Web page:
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    How better dental office design can prolong your career

    Not being mindful of ergonomics can lead to an unwanted, early retirement.


    Movements matter

    When the doctor or assistant gets in position and is ready to work is the next consideration. The patient and the necessary tools and equipment must be within reach and located on the same plane.

    The average location of a patient’s oral cavity is 32 inches from the floor, when they’re fully reclined, Dr. Carter notes.

    “We want to make ergonomic planes where everything is more efficient,” Dr. Carter says.

    As such, tools and side cabinets should be located at about the same height as the patient’s oral cavity.

    “It should be in-sync and in-plane with the patient’s oral cavity,” Dr. Carter says. “So it doesn’t make sense to have supporting services that are at 24 inches and then having to reach down or at 48 inches and have to reach up higher and then come back down to the oral cavity.”

    The world of ergonomics is broken down into five different movement classes:

    • Class I: Finger movements

    • Class II: Wrist movements

    • Class III: From the elbow to the hands

    • Class IV: Shoulder movements

    • Class V: Torqueing at the torso

    Keeping everything on the same plane reduces move extreme, damaging movements.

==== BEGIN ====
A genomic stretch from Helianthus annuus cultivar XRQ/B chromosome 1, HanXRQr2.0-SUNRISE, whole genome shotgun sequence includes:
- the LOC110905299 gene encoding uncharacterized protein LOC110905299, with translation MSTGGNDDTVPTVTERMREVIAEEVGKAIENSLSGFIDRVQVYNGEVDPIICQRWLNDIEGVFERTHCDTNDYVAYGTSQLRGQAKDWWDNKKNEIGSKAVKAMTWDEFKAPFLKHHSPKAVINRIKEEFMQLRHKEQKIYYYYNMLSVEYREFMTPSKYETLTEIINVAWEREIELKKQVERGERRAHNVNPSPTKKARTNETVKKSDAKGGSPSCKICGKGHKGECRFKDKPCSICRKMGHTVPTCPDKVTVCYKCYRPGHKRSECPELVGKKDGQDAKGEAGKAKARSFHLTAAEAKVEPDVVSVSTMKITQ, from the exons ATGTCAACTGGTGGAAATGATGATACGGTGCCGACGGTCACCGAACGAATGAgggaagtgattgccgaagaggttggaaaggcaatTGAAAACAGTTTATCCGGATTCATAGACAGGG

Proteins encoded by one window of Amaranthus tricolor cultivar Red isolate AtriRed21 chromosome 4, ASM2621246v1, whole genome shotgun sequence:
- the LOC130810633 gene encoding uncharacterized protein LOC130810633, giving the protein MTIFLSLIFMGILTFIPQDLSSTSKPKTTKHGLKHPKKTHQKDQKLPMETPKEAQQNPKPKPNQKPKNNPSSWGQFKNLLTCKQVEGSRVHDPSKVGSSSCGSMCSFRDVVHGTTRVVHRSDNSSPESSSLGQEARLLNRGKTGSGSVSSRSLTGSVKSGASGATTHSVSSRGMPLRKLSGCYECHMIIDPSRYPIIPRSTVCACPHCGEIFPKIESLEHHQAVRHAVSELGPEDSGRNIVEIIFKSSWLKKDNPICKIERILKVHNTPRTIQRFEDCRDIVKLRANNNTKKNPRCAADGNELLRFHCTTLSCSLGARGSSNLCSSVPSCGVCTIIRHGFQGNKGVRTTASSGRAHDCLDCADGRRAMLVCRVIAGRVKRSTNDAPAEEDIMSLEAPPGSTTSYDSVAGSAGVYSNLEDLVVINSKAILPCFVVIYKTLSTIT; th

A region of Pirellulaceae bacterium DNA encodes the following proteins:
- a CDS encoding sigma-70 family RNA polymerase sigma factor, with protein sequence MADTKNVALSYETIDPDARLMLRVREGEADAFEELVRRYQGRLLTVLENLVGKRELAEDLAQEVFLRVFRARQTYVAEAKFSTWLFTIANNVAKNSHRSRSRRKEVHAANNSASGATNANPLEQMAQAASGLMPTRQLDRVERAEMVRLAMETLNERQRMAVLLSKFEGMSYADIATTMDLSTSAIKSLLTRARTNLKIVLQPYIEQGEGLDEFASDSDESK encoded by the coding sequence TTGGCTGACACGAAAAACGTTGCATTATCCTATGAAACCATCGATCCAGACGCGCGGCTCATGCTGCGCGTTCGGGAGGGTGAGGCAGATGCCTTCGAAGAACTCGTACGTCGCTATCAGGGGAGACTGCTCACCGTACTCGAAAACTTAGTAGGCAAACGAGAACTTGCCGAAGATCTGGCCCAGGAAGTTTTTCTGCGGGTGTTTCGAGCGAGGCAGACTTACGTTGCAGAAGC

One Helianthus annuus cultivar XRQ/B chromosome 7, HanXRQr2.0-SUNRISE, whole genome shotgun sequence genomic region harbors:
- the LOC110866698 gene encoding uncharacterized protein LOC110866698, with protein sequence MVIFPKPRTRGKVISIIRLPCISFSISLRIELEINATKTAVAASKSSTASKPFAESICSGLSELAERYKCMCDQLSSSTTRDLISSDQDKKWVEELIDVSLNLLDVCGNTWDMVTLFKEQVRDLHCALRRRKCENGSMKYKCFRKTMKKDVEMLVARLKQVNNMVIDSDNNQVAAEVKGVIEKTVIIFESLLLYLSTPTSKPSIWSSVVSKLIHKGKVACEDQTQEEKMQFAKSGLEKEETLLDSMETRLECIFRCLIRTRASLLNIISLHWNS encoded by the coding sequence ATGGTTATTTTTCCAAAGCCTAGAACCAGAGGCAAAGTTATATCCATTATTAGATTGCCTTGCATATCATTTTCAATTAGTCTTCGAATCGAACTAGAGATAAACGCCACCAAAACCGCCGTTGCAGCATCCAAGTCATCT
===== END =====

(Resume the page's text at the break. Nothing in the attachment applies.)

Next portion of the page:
Trending article: Why it's critical to design with the future in mind

    “We’re minimizing unhealthy ergonomic movements, like Class IV movements, where we have to reach for things,” Dr. Carter says. “And when we’re working on the same plane, we can limit ourselves to Class I, II and III—the Class IVs and Vs should be avoided as much as possible.”

    Get help

    There’s nothing wrong with asking for help. Consulting with an ergonomist, a practice designer or even an equipment supplier can prove beneficial.

    “The best thing to do is to get with one of the big dental distributors,” Dr. Rice says. “Get with somebody that does office design for living. They’ve done this time and time and time again, and having the right support system on your site will save you tons of money and hassle down the line.”

    “The dealer reps are all trained to help coach doctors and then you’re going make a well-designed operatory,” Dr. Carter adds. “It’s not intuitively obvious how some of that works. Some people will sit in improper, poor positions and try to make the operatory work, not understanding the design intent.”

    Whether remodeling your office or just making some small changes to the uncomfortable ways you may be working can make your day less painful and can lead to a longer, happier career.


    Robert Elsenpeter
    Robert Elsenpeter is a freelance writer and frequent contributor to Dental Products Report and Digital Esthetics. He is also the author ...


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